Kathleen Eagle is a strong storyteller and a superb writer, and both gifts are evident in this novel. With that said, however, this is not the novel I would recommend as an introduction to Eagle. Reason to Believe, What the Heart Knows, and The Last Good Man are all fuller, more emotionally powerful tales, and any one of them provides a captivating first look into the wonders of Eagle’s fictional worlds. I found Cassandra an interesting character, but I never felt a strong emotional connection with her. The connection with Thomas was much stronger, but since I had read The Night Remembers first, I don’t know how much of my reaction was based on my affection for and understanding of Tommy T in the earlier book. 

My overall response to Night Falls Like Silk is that it was a good read that could have been better had it been several chapters longer and provided more development of the relationships, the heroine and hero’s certainly but also of Cassandra’s relationship with her sister and nephew and Thomas’s with his family, particularly Jesse. Even with this caveat, Night Falls Like Silk is well worth reading. If you’ve enjoyed other Kathleen Eagle books, you should add this one to your list.

Kathleen Eagle has created a superb group of Native American characters in her single titles and in her category romances. Ben Pipestone in Reason to Believe and Reese Blue Sky in What the Heart Knows are my favorites. Do you have a favorite Native American hero?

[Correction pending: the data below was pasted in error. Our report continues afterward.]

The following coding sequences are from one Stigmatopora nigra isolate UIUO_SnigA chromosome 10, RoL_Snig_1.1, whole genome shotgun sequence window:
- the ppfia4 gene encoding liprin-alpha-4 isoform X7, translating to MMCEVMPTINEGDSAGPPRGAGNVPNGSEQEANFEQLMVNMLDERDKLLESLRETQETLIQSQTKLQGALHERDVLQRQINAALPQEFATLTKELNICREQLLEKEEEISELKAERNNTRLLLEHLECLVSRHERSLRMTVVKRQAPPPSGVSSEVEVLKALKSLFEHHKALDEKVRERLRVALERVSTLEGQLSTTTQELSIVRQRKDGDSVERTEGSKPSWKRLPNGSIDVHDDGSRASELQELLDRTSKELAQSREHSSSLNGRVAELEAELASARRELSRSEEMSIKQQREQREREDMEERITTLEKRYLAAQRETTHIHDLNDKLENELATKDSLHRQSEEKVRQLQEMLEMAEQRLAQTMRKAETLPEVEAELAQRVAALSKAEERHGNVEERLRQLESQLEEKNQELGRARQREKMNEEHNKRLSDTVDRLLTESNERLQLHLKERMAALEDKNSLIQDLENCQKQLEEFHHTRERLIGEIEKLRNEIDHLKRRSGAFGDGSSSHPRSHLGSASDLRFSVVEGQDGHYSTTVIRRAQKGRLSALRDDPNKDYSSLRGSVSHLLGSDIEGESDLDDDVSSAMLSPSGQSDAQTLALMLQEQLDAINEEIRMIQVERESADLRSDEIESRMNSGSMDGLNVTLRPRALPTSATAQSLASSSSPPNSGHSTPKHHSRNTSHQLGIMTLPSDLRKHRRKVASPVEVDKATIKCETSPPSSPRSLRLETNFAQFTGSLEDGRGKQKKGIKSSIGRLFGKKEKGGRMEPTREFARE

irisheyes said...

I love Thomas from Kaki Warner's Runaway Brides series. I can't wait for his and Pru's story!

I also think that Catherine Anderson did a good job with Hunter in Comanche Moon.

I imagine that telling a romance with a Native American as a hero and doing them and their culture justice is quite tricky. I picked one up about 20 years ago and it was a DNF for me. Very poorly written and tons of stereotypes. I kind of compare them to the bodice rippers of the 70's. But in the hands of the right author I know the story can be amazing. I have faith in Kaki Warner. :)

One of my favorite movies is The Last of the Mohicans with Daniel Day-Lewis. Unlike most people, I was more interested in the relationship between his brother, Uncas, and her sister, Alice.

quantum said...

I have just started 'The Last Good Man'. Chapter(1) immediately drew me into the story with the youngster chatting to the horseshoe man .... I think I'm going to like it.

I also noticed that Eagle has 2 audio books on audible uk 'This time forever' and 'You never can tell'. I might try one of those in due course if I really like her style.

Catherine Anderson's Comanche series greatly impressed me. I liked the two warriors who married white women and their struggle to reconcile the different traditions.

If Eagle has written similar stories I should definitely take a look!

Janga said...

I love anything Kaki Warner writes, Irish.

Eagle's romances are different from most other Native American stories I've read because hers are contemporary. Her characters are so real that I feel as if I might find them if I looked in the right places. I love her category romances too.

Janga said...

Q, The Last Good Man is wonderful. You Never Can Tell is the story of Kole Kills Crow, whom you'll recognize from TLGM. And This Time Forever is unforgettable. I recommend them all.